The $50,000 in penalties that the Office for Civil Rights (OCR) recently imposed on a health care provider in Idaho was due in part to allegations that the HIPAA covered entity had not conducted a risk assessment as required under the HIPAA privacy and security regulations. Of course, HIPAA is not the only law that requires a risk assessment. State laws, such as the Massachusetts data security regulations, contemplate and require a risk assessment in order to establish reasonable safeguards for personal information.

In short, this process involves examining what information the organization maintains, the nature of that information, how it moves through the organization and to/from its vendors, and the organization’s current set of safeguards in order to determine the vulnerabilities to that information in terms of privacy, security, accessibility and integrity. This process is critical to ensuring that privacy and security policies are appropriate for the organization. There are a number of resources to assist you in getting started – here are a couple:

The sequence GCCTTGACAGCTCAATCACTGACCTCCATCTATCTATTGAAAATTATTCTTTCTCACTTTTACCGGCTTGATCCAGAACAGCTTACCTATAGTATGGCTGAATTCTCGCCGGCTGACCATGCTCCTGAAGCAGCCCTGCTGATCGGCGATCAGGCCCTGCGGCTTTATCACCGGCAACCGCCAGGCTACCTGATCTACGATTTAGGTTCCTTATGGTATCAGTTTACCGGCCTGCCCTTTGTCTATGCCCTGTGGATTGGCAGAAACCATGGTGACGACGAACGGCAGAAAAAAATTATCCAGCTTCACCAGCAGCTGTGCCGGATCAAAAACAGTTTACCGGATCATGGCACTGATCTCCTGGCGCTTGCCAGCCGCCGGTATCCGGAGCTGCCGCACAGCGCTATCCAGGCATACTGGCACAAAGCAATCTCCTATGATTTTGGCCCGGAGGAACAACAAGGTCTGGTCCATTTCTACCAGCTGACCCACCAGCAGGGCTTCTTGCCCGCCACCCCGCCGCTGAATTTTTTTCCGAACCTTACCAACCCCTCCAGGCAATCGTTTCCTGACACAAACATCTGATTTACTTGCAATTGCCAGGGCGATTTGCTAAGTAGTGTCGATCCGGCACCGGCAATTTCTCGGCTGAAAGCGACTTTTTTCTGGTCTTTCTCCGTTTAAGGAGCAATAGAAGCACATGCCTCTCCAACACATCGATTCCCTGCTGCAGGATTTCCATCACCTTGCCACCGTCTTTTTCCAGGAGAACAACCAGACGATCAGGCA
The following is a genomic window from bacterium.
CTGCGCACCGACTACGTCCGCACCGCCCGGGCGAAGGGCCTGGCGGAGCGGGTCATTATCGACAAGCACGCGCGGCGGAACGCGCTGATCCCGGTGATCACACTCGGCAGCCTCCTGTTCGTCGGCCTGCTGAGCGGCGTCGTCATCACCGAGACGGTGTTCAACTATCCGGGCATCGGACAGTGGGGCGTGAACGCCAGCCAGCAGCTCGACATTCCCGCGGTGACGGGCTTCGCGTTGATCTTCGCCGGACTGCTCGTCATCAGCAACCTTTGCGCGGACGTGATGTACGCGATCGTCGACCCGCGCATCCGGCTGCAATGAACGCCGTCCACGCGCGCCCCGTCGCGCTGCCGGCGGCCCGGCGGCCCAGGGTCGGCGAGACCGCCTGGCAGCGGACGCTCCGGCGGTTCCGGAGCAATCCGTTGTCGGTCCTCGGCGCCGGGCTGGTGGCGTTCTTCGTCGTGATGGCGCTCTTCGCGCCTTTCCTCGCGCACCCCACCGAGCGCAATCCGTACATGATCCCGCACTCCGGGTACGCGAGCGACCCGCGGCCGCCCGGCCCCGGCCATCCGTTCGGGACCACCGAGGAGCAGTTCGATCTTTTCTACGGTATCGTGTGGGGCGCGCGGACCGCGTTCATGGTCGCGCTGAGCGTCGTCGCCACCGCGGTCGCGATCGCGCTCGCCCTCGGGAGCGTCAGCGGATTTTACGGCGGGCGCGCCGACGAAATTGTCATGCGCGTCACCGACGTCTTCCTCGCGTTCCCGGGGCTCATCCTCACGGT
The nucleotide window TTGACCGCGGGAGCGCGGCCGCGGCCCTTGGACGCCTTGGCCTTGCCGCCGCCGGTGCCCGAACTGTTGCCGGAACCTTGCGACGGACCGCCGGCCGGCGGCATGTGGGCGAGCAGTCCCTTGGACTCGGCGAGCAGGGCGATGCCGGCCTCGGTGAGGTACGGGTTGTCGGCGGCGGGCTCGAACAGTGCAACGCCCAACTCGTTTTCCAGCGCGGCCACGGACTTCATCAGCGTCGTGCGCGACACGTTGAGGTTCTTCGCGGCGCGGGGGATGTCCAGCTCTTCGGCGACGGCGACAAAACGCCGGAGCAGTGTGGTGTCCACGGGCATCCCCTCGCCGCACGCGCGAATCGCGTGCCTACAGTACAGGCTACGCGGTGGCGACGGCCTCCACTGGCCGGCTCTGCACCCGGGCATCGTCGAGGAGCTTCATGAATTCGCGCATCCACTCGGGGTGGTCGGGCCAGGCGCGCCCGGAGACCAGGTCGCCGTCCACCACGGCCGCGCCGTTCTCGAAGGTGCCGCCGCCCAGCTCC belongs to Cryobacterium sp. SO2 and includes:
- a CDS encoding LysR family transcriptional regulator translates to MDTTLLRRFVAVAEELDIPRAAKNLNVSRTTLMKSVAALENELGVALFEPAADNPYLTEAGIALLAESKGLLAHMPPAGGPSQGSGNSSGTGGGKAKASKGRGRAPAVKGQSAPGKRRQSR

Organizations that have performed risk assessements need to periodically re-evaluate their prior efforts based on changes in their business. So, whether your organization has not conducted a risk assessment, or it has been a few years since your last assessment, or there have been substantial changes in your business, this may be as good a time as any to make this a priority.